Hays, the business services group floated in 1989, continued its successful run yesterday with a 26-per-cent increase in pre-tax profits to pounds 110m for the year to June. The recruitment division, which includes the Hays Accountancy business, was the star performer with a 73-per-cent increase in profits.
The division has recovered from a slump in profits three years ago when it was hit by a combination of high costs and the impact of the recession. The division is benefiting from the trend towards short-term contracts resulting in a rising demand for temps.
Ronnie Frost, the chairman who led a management buyout in 1987, said the business was "going like a train". Costs have been cut and the company is operating with 25 per cent fewer staff than two years ago on sales that have doubled.
The logistics business which operates warehouse and distribution services to supermarket and manufacturing groups is also expanding. Profits rose 12 per cent to pounds 55m and the company is pursuing growth opportunities across Europe. After successful deals in France in 1992 and Germany in 1993, Mr Frost is looking to eastern Europe. The business has already started contracts in Poland and Moscow where it is specialising in food, DIY products and packaged chemicals.
At the end of June, Hays announced the pounds 15m acquisition of Jarlaud in France to link up with Hays' existing Fril business.
Operating profit at the commercial business, which operates postal and parcels services, rose 19 per cent to pounds 32.6m. Hays is continuing to rebrand its business. The old Britdoc business has been rebranded as Hays Document Exchange. It claims to be the UK's second-largest postal service after the Post Office, handling 85,000 parcels a night. New capacity has been added to the Hays Express business.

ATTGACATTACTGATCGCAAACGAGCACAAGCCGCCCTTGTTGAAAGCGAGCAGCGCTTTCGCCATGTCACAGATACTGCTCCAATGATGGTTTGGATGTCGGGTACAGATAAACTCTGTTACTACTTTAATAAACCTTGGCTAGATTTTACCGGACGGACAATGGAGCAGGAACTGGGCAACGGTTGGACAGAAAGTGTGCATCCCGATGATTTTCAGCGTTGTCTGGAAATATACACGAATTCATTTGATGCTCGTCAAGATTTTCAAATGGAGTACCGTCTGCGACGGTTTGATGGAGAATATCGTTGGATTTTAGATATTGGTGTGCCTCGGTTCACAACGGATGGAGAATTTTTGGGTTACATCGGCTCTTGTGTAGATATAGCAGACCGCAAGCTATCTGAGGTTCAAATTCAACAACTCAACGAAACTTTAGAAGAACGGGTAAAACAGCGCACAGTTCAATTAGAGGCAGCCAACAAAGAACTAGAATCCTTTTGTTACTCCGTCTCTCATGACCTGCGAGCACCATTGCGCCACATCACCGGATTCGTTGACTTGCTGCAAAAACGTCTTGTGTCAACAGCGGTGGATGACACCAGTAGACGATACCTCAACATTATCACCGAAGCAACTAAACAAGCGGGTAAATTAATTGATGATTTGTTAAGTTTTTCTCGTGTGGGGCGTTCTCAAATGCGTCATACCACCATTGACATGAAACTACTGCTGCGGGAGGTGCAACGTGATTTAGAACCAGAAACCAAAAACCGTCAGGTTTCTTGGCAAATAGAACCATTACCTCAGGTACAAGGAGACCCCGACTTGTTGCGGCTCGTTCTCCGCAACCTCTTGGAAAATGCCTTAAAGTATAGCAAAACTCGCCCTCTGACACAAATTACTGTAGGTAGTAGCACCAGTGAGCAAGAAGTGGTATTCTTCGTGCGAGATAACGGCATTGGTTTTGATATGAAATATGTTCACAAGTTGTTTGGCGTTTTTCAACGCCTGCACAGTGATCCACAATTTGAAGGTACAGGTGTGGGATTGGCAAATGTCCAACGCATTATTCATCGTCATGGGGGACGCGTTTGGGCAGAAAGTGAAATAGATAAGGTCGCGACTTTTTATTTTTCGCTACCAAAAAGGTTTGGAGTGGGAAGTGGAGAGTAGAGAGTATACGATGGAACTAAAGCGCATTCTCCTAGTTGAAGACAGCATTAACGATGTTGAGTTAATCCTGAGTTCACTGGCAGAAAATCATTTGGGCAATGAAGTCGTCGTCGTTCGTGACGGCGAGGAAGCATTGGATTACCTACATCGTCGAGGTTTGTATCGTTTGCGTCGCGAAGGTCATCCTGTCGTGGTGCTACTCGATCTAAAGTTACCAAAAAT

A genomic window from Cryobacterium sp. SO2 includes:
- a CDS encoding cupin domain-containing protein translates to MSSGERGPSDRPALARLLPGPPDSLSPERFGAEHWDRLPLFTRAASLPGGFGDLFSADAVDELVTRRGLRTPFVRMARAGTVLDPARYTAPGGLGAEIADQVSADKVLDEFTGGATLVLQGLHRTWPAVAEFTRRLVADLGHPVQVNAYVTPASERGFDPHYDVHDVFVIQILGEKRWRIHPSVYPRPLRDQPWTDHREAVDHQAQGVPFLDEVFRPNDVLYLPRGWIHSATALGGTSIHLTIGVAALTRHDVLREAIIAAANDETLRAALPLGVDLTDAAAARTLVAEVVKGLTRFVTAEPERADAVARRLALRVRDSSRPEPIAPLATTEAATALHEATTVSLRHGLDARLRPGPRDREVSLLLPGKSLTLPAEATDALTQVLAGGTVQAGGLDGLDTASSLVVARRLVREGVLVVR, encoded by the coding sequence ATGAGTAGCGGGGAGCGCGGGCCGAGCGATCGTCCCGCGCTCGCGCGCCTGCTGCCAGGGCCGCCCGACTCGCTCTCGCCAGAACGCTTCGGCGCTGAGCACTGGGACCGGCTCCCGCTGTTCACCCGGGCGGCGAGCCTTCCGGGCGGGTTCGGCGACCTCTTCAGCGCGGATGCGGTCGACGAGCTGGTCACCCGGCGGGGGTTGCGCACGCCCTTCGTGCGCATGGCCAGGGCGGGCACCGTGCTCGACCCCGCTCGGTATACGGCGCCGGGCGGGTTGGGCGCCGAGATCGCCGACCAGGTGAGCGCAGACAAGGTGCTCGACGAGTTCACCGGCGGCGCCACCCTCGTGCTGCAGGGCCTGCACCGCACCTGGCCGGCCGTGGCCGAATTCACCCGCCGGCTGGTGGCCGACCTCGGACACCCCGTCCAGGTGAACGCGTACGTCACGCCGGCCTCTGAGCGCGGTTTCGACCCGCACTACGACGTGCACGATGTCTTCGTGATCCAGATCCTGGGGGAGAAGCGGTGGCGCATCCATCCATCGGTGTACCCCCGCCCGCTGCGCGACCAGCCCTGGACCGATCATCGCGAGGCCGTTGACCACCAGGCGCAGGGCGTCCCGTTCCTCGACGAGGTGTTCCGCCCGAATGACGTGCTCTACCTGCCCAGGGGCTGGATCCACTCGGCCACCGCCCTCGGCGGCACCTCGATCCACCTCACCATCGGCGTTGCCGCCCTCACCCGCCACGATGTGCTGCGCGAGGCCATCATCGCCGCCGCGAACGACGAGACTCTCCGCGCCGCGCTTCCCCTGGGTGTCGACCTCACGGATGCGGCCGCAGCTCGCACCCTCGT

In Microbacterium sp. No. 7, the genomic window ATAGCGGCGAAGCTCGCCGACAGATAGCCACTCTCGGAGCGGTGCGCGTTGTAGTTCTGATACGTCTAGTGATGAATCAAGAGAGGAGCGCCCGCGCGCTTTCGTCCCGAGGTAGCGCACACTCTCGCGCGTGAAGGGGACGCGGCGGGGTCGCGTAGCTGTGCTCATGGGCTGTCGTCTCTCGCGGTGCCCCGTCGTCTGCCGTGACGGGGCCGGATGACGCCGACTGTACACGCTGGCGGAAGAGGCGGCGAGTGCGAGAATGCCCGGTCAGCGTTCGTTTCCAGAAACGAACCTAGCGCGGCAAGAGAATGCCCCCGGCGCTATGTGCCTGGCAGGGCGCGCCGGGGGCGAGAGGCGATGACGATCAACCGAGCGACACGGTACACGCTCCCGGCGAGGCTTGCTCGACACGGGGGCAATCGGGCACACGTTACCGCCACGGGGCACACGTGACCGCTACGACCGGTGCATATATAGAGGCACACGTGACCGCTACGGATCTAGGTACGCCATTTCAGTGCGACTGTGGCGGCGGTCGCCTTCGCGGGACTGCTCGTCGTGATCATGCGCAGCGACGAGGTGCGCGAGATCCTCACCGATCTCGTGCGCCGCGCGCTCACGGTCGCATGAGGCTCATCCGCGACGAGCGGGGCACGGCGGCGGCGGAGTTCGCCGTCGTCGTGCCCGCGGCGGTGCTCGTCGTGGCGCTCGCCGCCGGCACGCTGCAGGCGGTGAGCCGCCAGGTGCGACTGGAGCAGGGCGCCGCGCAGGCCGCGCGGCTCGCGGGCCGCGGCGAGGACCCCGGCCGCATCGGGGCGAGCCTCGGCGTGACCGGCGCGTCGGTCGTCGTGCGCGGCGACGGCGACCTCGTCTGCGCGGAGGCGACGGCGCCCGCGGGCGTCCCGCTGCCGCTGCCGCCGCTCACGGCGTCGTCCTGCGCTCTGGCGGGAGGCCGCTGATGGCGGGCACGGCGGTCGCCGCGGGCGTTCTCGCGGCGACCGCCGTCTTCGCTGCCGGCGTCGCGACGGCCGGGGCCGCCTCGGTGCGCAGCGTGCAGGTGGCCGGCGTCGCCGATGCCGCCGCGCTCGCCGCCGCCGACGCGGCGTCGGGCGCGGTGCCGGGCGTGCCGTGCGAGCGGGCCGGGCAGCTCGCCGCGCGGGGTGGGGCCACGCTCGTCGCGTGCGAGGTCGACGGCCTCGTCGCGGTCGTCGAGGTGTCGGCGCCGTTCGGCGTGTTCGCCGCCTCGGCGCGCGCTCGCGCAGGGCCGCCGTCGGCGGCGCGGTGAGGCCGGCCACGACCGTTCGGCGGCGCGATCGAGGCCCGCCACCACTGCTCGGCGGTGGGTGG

Mr Frost said the priorities for the future were to pursue food distribution deals in Germany, non-food contracts in France and the expansion of the commercial and office supplies business across Europe. He added that a "sizeable" acquisition in the commercial sector was a possibility.
Group debt is pounds 56m and gearing is down from 44 per cent to 31 per cent. Mr Frost said the company was unlikely to resort to a rights issue to fund an acquisition.
Hays' figures were particularly impressive given recent downbeat statements from rival distribution groups such as Tibbett & Britten and Christian Salveson. Hays' strategy is to avoid too much exposure to the cut-throat supermarket distribution sector where margins are wafer-thin. Instead the group has concentrated on the supply of non-food items in the UK such as Bridgestone tyres to Kwik Fit and vehicle components to Vauxhall.
The dividend was increased by 15 per cent to 7p. The shares were down 1p to 358p.
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